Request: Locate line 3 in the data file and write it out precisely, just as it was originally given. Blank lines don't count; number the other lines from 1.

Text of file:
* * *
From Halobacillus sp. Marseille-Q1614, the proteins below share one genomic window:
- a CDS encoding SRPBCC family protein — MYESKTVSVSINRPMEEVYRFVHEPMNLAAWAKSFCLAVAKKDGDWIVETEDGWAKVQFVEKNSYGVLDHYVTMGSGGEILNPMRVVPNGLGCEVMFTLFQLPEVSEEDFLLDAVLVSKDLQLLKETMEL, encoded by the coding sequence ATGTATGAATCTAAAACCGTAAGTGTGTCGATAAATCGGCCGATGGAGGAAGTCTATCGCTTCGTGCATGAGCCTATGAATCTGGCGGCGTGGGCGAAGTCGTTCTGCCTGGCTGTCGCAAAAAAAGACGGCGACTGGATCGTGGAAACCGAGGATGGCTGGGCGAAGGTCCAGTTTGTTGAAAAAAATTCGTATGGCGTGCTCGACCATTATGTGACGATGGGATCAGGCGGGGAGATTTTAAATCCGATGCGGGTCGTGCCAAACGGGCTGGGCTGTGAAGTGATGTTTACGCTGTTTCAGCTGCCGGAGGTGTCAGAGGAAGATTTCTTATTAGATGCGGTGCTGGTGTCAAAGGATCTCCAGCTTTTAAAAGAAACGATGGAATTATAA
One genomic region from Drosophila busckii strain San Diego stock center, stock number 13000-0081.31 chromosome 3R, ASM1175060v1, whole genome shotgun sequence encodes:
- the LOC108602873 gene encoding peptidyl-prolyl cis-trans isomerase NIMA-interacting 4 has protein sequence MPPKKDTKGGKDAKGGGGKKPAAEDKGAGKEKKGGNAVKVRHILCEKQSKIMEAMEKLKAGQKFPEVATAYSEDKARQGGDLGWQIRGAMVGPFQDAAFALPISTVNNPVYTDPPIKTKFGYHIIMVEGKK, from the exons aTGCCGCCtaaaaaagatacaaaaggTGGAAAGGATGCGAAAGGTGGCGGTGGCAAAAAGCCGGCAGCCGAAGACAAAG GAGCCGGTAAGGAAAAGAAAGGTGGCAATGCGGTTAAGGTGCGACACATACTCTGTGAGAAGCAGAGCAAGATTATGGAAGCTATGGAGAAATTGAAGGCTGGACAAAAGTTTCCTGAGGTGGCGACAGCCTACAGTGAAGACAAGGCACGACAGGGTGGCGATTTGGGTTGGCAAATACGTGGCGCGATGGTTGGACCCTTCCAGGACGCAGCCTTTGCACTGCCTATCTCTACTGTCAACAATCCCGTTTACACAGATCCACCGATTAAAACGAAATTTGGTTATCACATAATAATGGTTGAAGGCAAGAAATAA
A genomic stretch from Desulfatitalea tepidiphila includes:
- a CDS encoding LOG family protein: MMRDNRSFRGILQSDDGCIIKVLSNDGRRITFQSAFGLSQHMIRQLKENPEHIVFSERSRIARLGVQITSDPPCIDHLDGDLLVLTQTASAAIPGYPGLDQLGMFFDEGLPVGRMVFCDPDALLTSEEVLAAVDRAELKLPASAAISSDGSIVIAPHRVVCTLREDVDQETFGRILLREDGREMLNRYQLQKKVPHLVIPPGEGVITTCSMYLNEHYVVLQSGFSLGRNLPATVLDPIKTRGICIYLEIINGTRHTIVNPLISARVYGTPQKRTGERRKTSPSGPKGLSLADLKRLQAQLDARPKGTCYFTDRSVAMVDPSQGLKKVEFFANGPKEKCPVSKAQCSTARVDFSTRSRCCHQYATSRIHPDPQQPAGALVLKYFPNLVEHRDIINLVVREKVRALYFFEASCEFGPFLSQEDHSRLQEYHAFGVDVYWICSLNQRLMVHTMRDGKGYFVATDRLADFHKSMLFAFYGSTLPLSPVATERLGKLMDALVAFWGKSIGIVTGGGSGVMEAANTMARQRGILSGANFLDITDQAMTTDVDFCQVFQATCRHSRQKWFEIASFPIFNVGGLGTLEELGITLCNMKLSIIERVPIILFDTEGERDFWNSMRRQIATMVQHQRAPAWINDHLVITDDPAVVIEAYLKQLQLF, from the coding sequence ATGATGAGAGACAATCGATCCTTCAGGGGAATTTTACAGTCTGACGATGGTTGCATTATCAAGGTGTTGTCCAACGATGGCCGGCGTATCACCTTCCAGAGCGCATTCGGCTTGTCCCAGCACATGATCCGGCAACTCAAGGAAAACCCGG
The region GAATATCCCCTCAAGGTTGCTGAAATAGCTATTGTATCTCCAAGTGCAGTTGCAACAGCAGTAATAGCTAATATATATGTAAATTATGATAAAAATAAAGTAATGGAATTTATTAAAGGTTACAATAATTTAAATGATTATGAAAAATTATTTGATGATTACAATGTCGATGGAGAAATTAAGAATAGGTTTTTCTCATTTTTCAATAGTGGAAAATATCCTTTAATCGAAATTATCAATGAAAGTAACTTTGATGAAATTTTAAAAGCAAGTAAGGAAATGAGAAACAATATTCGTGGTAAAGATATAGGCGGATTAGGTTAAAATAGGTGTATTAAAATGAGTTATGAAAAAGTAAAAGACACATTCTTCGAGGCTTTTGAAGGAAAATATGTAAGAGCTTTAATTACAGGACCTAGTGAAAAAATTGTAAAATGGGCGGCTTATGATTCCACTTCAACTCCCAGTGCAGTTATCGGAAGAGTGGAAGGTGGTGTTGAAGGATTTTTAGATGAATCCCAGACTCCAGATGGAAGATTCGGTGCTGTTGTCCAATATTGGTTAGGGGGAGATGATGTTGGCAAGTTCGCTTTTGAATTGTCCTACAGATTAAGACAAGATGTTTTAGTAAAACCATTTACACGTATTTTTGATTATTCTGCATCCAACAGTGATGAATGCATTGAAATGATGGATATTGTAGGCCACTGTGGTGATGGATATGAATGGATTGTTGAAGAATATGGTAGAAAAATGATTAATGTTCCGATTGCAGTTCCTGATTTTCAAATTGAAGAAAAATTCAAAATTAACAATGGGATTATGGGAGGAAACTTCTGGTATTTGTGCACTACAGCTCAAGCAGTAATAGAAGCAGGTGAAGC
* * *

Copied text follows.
One genomic region from Drosophila busckii strain San Diego stock center, stock number 13000-0081.31 chromosome 3R, ASM1175060v1, whole genome shotgun sequence encodes: